One of the highlights of Cantabria for us was the visit to the prehistoric Altamira Cave, often referred to as the “Sistine Chapel of Paleolithic Art.” While the original cave is closed to the public to preserve its ancient paintings, you can visit the Altamira Museum, which features a replica of the cave and informative exhibits.

Next, we explored Cantabria’s coastline, dotted with picturesque fishing villages like Castro Urdiales, Laredo, and San Vicente de la Barquera. These towns offer stunning beaches, fresh seafood, and a glimpse into the region’s maritime traditions.

You might notice we don’t list Santillana del Mar here. While the village is a well-preserved medieval village with cobbled streets and an impressive Collegiate Church of Santa Juliana, the place also feels fake. It is purely focused on tourist shops and restaurants. Moreover, besides having to pay for everything, we did not feel welcome there. So even though Santillana has its charm, other places in the region are better deserving of your time and money.

Don’t leave Cantabria without trying some of its delicious dishes, such as cocido montañés (a hearty bean stew), seafood paella, and sobaos pasiegos (buttery sponge cakes). Pair your meal with a glass of local cider or orujo, a traditional liquor.

Reach the Sky in Asturias

Asturias, located on the northern coast of Spain, is a region characterized by its stunning natural landscapes, historic architecture, and rich cultural heritage. It’s a destination that offers a little bit of everything for travelers, from rugged mountains to beautiful beaches and charming villages. Here are some of the top attractions and things to see in Asturias:

Day 6: Ribadedeva – Cangas de Onís

Another day, another coast drive – but nothing boring about it! The scenery is stunning, and we couldn’t get enough of it!

Such a drive took us to a side road leading to an ancient monastery. We hiked around and loved the surrounding forest and atmosphere. Nestled down towards the steep cliffs, the area was stunning!

Later, we reached Cangas de Onís, known for its well-preserved Roman bridge. The area is also famous for being the place where the resistance against the Muslim invasion started with the Battle of Covadonga in 722.

Day 7: Picos de Europa National Park Hiking

For good reasons, this is one of Spain’s most iconic natural attractions. The Picos de Europa mountain range offers breathtaking scenery, with jagged peaks, lush valleys, and deep gorges. We simply could not visit!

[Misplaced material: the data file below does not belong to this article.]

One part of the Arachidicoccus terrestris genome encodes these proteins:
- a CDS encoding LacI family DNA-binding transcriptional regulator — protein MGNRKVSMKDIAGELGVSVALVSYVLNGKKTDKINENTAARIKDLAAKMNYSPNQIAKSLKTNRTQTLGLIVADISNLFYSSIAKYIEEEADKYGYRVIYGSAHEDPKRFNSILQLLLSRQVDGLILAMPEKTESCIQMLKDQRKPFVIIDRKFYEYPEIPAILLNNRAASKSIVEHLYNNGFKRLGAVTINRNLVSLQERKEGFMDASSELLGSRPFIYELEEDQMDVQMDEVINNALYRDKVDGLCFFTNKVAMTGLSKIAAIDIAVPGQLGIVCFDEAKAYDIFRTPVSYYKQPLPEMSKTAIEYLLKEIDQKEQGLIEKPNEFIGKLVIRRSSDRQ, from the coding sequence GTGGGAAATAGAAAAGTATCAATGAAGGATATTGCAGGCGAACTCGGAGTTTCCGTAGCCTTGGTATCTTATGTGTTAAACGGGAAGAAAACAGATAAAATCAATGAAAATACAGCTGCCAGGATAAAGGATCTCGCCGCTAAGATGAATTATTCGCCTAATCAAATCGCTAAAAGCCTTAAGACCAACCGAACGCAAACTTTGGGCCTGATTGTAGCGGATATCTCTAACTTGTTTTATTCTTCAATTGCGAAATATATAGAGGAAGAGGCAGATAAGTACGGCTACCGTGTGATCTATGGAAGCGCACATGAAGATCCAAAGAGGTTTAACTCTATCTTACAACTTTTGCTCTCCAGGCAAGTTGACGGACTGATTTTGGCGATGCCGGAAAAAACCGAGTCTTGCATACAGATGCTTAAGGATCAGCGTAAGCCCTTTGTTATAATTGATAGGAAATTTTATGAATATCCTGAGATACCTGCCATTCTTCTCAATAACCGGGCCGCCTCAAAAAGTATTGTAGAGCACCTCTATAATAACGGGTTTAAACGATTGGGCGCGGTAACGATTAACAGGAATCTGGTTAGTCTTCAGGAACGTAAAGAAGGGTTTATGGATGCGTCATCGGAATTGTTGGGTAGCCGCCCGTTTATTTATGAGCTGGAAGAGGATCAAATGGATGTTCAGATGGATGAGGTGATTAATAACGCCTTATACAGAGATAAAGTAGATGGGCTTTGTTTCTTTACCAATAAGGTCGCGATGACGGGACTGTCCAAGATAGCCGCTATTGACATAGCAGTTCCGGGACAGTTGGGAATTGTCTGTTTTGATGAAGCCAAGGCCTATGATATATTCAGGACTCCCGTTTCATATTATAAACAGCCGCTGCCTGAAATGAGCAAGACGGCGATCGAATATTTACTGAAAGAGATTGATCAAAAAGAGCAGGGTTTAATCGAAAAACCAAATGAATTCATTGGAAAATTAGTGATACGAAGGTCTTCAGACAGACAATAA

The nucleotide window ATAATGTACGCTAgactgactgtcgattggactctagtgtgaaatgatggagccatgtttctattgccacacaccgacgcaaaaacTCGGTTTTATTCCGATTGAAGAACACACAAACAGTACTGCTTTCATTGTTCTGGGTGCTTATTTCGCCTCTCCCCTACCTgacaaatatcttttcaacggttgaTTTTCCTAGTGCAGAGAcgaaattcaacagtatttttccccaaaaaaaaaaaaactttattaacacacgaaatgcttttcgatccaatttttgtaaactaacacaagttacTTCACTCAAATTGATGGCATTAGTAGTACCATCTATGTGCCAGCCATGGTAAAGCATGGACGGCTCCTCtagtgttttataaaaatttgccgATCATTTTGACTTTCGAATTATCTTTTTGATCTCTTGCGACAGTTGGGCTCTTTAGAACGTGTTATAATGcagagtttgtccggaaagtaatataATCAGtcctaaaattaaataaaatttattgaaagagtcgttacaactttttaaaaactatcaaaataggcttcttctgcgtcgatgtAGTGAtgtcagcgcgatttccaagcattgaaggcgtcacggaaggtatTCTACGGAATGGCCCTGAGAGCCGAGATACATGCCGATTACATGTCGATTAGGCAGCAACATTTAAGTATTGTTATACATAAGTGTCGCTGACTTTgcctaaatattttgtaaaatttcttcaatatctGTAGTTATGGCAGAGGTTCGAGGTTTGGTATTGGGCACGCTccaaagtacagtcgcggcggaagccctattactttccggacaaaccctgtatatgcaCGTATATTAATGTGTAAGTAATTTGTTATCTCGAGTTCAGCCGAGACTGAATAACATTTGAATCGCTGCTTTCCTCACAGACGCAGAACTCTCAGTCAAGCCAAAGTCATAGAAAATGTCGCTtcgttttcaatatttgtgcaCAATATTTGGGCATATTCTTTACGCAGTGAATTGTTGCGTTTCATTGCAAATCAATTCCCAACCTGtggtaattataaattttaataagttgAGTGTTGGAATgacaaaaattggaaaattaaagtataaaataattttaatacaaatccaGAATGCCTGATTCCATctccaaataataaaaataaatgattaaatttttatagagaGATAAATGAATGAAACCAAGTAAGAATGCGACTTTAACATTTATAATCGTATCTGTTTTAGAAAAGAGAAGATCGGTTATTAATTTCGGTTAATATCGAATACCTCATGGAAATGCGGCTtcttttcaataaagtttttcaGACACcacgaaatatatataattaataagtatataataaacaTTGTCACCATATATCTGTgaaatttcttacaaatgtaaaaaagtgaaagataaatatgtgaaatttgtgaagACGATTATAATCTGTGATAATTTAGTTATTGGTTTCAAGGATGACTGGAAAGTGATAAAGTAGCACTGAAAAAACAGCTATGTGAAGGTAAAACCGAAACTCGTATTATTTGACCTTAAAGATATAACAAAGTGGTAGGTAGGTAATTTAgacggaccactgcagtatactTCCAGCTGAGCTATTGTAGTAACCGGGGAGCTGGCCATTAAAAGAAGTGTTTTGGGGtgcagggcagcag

We headed to the Lakes of Covadonga for a day hike, though other longer hikes are possible throughout the park. The Lakes of Covadonga are well known, especially the glacial Enol and Ercina lakes, which have turquoise colors and are surrounded by impressive mountain scenery. The Mirador del Príncipe viewpoint offered breathtaking views of the lakes.

Northern Coast of Spain Itinerary: 14 Day Road Trip from Basque Country to Galicia // Hiking Picos de Europa

Hiking Picos de Europa

As you drive up and down the mountain road, make sure to stop here and there to take in the scenery. And watch out for cattle that walk on the road! The return drive was quite challenging, with visibility down to the car bumper.

Hiking, rock climbing, and wildlife watching are also popular activities here.

Day 8: Oviedo

The capital city of Asturias is known for its historic old town, where you can explore narrow streets, squares, and impressive architecture. The Oviedo Cathedral, San Miguel de Lillo, and Santa María del Naranco are must-visit landmarks.

We spent a few hours in Oviedo and enjoyed the city.

Asturian Cuisine is famous for its hearty and delicious cuisine. Don’t miss trying regional specialties like fabada asturiana (a hearty bean stew), cider, and various seafood dishes. Finish with a sweet quesada pasiega, a local cheesecake. Moreover, the region is famous for its cider houses (sidrerías). Visit traditional cider houses to experience the Asturian tradition of pouring cider from a height to aerate it. Enjoy this refreshing drink with local cheeses and dishes.

Uncover the Ancient Traditions and Mystical Beauty of Galicia